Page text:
Monday, August 17, 2009

Western Front


For some reason, I wanted to walk the west side of Like Biwa. I thought it would be nice to find small beaches and have a swim when it got hot. The day had a poor start, when I took a train on the wrong line and got off at a station with a similar name. Once I got to where I needed to be, the morning was nearly over. I walked a quiet road, well shaded and with beautiful views of lake beside me. I figured to simply follow whatever road was closest to the lake, and was surprised to find that there is an actual trail. It stayed on the pavement mostly, but once in a while I'd be treated to a short stroll on the beach for a couple 100 meters or so. Being Obon, many families were camped at the water's edge, the kids playing in the water. Most of these were in clusters at the bigger, more famed beaches, but quite a few had scored a small strip of sand out of the sight of anyone else. I was passed by many bicycles, riding past me with a rush of wind ever growing in pitch, as they did the 185 km circumnavigation of the lake. I'd often come come across a bike or two leaning against a tree, with the sounds of someone cooling off in the water below. There were also many fishermen, the most enviable without shirts and waist deep in water.

While walking in 'nature' you often come across the abandoned remnants of frenzied 'bubble' spending. There were some pretty resorts left to decay up here. One of them spooked me in that the clock over the entrance still kept accurate time. It gave the feeling of a cadaver about to rise up on the table. The path took me over some rocks that helped me avoid a long tunnel. At the top of the trail was a small temple dedicated to Kannon, whose main hall was built from wood bloodied in the great Azuchi castle's fall. Once beyond this, I succumbed to worldly desires and had an ice cream.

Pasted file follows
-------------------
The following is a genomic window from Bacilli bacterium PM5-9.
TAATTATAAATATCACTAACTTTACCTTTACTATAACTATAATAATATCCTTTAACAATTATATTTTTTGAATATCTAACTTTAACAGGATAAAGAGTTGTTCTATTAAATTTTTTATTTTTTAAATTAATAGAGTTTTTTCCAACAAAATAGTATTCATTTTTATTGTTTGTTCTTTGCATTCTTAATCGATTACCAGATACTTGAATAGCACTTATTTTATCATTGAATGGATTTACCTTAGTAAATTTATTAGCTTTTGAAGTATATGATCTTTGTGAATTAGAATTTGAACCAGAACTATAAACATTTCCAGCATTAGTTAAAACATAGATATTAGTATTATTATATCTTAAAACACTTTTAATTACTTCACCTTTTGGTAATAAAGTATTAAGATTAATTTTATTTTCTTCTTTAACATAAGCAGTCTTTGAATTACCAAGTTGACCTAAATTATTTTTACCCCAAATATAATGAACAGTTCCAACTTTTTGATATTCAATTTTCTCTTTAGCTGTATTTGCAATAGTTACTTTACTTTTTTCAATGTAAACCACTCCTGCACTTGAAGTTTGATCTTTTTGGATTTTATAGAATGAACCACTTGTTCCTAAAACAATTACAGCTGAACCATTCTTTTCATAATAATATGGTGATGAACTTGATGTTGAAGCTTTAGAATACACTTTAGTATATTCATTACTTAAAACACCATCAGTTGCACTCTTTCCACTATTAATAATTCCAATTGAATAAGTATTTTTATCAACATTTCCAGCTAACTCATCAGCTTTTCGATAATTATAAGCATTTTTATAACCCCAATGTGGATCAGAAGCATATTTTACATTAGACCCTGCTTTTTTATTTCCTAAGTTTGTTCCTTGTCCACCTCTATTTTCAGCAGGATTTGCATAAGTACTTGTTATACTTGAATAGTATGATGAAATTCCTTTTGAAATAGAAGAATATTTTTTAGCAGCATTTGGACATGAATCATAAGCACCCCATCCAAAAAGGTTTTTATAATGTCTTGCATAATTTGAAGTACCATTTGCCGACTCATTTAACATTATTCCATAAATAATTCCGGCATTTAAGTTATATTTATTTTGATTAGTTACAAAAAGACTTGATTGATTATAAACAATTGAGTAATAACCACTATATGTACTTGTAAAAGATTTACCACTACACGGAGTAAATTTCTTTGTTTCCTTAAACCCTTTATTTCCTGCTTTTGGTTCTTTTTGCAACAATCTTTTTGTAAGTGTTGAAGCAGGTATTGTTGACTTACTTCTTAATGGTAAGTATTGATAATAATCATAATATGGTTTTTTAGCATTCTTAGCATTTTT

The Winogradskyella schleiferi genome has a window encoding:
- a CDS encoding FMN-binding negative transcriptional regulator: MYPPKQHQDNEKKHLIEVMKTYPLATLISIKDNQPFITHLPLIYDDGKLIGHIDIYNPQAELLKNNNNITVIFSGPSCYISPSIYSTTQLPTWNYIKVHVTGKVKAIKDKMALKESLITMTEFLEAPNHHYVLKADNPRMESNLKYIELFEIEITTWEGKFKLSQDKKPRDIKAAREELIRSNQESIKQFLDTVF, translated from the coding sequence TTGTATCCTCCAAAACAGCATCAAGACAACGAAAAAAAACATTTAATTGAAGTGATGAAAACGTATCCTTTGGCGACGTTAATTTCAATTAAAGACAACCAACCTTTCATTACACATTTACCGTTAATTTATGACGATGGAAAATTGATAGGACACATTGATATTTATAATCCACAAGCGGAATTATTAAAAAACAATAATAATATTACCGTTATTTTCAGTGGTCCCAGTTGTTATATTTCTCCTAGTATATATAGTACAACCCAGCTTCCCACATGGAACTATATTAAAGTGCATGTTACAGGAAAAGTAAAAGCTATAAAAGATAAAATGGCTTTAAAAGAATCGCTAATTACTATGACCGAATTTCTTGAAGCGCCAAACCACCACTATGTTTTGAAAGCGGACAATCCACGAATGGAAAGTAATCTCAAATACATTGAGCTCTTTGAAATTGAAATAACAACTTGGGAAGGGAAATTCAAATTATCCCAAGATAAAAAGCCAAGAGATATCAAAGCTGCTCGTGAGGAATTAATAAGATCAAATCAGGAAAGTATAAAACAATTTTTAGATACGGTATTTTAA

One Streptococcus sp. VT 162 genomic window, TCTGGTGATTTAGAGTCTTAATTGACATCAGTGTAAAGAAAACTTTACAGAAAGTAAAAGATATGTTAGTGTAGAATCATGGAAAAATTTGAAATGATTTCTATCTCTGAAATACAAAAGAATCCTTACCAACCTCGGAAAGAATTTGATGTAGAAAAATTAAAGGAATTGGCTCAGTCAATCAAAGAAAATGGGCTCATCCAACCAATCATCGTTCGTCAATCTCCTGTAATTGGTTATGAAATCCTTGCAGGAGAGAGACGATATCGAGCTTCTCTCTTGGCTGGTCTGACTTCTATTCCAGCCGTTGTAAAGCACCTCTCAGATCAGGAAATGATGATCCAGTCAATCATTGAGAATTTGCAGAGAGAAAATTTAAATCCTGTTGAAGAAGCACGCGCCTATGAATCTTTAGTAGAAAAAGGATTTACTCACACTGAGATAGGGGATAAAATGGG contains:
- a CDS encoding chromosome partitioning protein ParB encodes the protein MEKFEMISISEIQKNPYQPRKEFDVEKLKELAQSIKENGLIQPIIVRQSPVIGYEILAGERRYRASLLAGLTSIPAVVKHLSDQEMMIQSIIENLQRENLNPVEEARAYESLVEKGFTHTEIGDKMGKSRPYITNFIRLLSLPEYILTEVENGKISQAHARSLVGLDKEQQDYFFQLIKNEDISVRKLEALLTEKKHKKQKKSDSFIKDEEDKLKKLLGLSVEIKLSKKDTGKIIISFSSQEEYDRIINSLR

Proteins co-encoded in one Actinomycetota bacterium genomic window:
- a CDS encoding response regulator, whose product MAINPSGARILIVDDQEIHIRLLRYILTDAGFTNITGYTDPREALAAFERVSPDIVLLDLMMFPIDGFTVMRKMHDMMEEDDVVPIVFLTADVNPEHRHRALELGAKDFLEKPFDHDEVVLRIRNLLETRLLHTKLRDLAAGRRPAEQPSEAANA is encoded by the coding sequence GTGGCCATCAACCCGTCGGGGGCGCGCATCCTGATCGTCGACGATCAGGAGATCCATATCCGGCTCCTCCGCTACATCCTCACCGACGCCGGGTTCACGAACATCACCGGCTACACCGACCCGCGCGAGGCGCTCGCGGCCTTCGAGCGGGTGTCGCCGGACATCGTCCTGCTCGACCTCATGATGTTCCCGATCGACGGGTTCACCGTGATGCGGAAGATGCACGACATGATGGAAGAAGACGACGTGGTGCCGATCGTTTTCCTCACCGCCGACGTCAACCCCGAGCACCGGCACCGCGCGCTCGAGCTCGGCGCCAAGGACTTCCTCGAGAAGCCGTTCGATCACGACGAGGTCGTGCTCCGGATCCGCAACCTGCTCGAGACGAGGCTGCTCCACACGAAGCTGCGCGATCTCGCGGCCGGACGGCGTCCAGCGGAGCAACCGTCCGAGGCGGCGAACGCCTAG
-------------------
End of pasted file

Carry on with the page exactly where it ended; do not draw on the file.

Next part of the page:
Leaving the quiet road behind, I came to the first of a series of small villages. The first, Makino, had an almost Christian graveyard of small stones laid across the sand. Nearby was an old Edo period sake shop and another for soy sauce, as well as three barber shops all in a row. Later I came to Omi Izumi, whose residents had the foresight to display photos of buildings that they hadn't had the foresight to save.

It was hot now, full afternoon. I wanted a swim, but I was near a bird sanctuary, and the coast became wetlands. The view of the lake dropped away and the road became dull. To escape the heat, I crossed to the west side in order to walk in the shade of sakura lining this route. There were a few times where I could drop into the marsh and walk along a series of wooden walkways. They looked unused, with bamboo and other plants growing between the planks. I eventually got my swim where I found beach again, bobbing and easing my achy feet in the warm water.

Back on the road I grew sick of the monotony and thumbed a ride with a car full of cute young women. One of them impressed me with her knowledge of old Shinto. She's the only Japanese person I've met who has actually read the Kojiki and Nihon Shoki. It was fun to ride along singing to a Nirvana CD, but after they dropped me off I began to wonder if they were kitsune, since I was stuck at an massive concrete station, whose boastfulness was undeserved, hosting a single train per hour. Having far too much time to kill, I wandered out again, trying to hitch to a busier station. No luck. At all. Ah, Shiga-ites, how I'm gonna miss you!


On the turntable: Andrew Bird, "Armchair Apocrypha"

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